Whilst the snowplough was on the runway in the vicinity of the intersection, the pickup truck entered the runway via the taxiway “without confirming the aircraft location or stopping at the runway holding position marking” and proceeded north. Observing this, the snowplough driver reported having made a call on the MF to inform the pickup truck driver that the aircraft was approximately three minutes away but received no reply. The inbound aircraft flight crew stated that they had not heard this transmission.
After the pickup truck driver reached the northern end of the runway, he stated that he had needed extra time at the threshold before beginning to drive south towards the runway 16 threshold “in order to inspect ridges on the runway surface and to provide an updated surface condition report” but had not broadcast his intentions.
According to the flight crew, when on 4nm final on an offset approach to runway 16 for which the runway extended centreline is only joined at 1nm from the threshold, they had made a call on the MF saying that they would be landing in 1 minute which neither driver reported hearing. Only as they were just about to touch down did the flight crew note that the snowplough was on the apron. At this time, the pickup truck was just beginning to drive south along the east side of the 1219 metre-long runway and was still doing so just over half a minute later when the aircraft touched down at a recorded 113 KCAS.
Having selected the propellers into reverse pitch to begin deceleration, the flight crew reported having “looked down the runway” and seen the pickup truck coming towards them on the 23 metre-wide runway and had immediately applied full reverse and begun maximum braking. They reported that the aircraft had begun to skid as a result of the heavy braking but that they had been able to maintain control.
On seeing the landing aircraft, the pickup truck driver reported accelerating in order to reach a taxiway and exit the runway and was just able to do so before the aircraft passed the taxiway intersection he had used 4 seconds later. The aircraft then completed its landing roll, backtracked and taxied to the apron without further event.
The Investigation found that the minimum separation between the landing aircraft and the pickup truck prior to it exiting the runway had been 228 metres and that the closing speed at the point the pickup truck was about to turn off the runway had been 63 knots - made up of the aircraft decelerating through 45 knots and the truck travelling at 18 knots.
After the pickup truck driver had parked his truck next to the apron, he reported having discovered that the volume control on his vehicle’s VHF radio had been turned down so low that transmissions made on the MF frequency would have been inaudible. The flight crew reported that their approach had been into sun and that they had both lowered their sun visors to combat solar glare from the wet runway surface.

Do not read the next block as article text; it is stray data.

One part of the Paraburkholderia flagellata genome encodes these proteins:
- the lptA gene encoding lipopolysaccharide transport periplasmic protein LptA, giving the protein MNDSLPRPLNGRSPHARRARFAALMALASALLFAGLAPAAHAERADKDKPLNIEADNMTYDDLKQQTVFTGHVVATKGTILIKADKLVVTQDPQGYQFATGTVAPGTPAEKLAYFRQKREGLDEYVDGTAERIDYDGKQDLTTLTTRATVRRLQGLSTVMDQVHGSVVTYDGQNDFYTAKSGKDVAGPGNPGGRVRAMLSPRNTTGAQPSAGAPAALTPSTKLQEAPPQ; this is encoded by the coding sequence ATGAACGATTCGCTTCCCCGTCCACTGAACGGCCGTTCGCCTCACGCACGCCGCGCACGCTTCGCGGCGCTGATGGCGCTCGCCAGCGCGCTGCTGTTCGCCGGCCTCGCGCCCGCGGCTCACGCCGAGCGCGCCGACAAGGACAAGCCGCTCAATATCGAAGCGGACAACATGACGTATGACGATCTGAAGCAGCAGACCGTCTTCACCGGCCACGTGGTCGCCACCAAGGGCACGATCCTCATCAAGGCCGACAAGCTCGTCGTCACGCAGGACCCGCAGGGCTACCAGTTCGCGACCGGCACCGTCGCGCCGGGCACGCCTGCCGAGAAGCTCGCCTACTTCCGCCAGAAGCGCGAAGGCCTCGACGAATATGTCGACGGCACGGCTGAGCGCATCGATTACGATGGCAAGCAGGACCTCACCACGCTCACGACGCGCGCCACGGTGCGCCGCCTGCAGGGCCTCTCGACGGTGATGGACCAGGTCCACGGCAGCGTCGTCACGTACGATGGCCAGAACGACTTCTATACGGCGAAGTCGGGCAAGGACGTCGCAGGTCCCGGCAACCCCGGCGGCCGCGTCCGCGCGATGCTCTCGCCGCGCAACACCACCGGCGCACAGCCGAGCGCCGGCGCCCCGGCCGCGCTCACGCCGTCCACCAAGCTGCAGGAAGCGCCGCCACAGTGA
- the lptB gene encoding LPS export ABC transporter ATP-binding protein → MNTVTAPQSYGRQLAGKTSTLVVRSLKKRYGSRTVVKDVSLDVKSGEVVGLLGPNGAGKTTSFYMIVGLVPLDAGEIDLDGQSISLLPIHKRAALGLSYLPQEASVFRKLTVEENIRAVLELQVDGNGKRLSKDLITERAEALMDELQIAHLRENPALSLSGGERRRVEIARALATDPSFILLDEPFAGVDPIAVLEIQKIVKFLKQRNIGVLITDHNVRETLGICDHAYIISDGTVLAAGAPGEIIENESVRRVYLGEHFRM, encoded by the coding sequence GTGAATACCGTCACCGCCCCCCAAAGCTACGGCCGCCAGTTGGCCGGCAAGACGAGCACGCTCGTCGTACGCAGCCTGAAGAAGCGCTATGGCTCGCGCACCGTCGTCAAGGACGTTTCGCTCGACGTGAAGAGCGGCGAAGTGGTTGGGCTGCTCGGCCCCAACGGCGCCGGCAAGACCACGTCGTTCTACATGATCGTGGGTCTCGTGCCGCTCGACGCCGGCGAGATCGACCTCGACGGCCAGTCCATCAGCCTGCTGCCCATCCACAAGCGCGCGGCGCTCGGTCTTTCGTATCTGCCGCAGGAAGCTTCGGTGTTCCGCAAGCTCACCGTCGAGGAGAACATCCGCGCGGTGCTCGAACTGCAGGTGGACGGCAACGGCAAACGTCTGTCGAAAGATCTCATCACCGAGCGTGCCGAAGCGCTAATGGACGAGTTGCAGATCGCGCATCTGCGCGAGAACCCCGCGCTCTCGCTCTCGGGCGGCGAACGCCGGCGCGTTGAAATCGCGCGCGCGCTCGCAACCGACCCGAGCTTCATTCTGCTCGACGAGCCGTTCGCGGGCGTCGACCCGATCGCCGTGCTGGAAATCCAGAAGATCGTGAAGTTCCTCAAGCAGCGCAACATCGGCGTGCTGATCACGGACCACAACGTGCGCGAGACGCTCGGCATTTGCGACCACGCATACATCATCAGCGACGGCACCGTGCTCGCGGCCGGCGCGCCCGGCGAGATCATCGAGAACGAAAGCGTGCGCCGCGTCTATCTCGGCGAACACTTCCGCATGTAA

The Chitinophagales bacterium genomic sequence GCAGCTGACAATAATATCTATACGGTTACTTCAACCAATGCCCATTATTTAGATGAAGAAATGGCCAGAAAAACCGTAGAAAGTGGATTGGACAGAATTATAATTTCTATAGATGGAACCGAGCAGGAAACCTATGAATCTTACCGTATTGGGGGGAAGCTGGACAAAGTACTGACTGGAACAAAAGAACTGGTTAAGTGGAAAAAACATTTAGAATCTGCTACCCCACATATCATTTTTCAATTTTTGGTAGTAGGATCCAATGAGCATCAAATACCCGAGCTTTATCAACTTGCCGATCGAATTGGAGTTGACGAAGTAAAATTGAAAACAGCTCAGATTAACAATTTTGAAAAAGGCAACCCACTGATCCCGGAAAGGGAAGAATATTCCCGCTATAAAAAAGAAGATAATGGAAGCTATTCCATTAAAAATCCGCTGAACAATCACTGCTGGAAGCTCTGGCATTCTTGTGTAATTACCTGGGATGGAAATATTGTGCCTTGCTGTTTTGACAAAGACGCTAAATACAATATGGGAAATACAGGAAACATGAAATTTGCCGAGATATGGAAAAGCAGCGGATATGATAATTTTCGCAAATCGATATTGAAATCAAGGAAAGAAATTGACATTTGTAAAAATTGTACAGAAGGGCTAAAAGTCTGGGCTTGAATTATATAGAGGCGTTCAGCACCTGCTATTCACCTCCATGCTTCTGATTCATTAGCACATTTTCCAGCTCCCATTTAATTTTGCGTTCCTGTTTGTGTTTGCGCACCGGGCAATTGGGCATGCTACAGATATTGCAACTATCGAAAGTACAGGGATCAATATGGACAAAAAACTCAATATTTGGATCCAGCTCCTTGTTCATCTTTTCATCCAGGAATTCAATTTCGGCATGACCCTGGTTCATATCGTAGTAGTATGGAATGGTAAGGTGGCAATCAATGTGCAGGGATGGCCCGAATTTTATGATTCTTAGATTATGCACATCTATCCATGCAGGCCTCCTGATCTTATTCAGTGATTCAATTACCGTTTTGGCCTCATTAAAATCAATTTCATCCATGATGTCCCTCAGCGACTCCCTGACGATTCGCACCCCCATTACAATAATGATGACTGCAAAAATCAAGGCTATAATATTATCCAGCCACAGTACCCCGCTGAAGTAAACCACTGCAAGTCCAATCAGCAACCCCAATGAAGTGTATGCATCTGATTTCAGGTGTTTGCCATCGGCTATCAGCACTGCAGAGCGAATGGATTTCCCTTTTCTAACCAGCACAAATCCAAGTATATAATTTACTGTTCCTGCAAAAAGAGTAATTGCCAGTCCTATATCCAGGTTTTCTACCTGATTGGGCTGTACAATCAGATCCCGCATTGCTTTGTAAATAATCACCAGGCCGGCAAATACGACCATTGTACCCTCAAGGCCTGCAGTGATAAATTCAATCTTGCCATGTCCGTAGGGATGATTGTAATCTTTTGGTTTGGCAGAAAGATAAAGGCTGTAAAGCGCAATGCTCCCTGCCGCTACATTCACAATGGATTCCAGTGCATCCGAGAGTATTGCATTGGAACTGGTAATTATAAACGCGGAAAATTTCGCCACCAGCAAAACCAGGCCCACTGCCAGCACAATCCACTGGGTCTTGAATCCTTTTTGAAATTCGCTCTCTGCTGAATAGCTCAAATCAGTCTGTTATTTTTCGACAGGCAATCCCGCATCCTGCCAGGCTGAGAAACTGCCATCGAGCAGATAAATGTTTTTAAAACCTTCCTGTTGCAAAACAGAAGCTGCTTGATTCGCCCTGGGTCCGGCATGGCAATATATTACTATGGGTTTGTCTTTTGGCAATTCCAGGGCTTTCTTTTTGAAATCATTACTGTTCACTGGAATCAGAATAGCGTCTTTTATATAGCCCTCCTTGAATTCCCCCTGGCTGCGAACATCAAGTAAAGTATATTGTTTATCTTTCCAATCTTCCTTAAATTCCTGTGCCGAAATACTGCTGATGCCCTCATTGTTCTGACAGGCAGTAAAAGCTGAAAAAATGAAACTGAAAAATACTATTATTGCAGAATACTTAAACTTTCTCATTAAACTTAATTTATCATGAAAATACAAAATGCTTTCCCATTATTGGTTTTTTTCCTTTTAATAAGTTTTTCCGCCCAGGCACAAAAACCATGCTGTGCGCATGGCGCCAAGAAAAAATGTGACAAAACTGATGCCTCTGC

The effectiveness of the SMS at Trail Airport, which was a regulatory requirement, was examined. It was found that although the airport’s SMS Policy Manual required that “a review of hazards is conducted […] when major changes occur at the Airport (i.e. changes to staff, equipment, air carrier frequency, aircraft type or destination)” no such review was completed prior to an increase in the number of Pacific Coastal Airlines’ flights into Trail for the 2018 winter.
It was noted that the difficulty which the flight crew had in detecting the presence of the pickup truck on the runway earlier than they did may, since the ground surrounding the runway was snow-covered, have been partially a result of the fact that although its flashing beacon and daytime running lights were on, it was painted white and, contrary to the applicable SOPs, its headlights were not on when on the runway.
It was also noted that the staff training programme for airport vehicle drivers did not cover the simultaneous presence of multiple vehicles on the manoeuvring area and that neither driver had completed all the requirements specified in the Airport Staff Training Manual.
It was found too that there had been two runway incursions at Trail in 2017 following both of which a safety investigation and risk assessment had been completed by the Airport/SMS Manager. However, a subsequent “Management Review” of 2017 was found to have “deemed both events unrelated to airport operations” so that “airport operations were not reviewed or changed” as a result. It was also noted that “the safety goals and objectives for 2018, set out in the 2017 Management Review, did not include an objective related to preventing runway incursions”.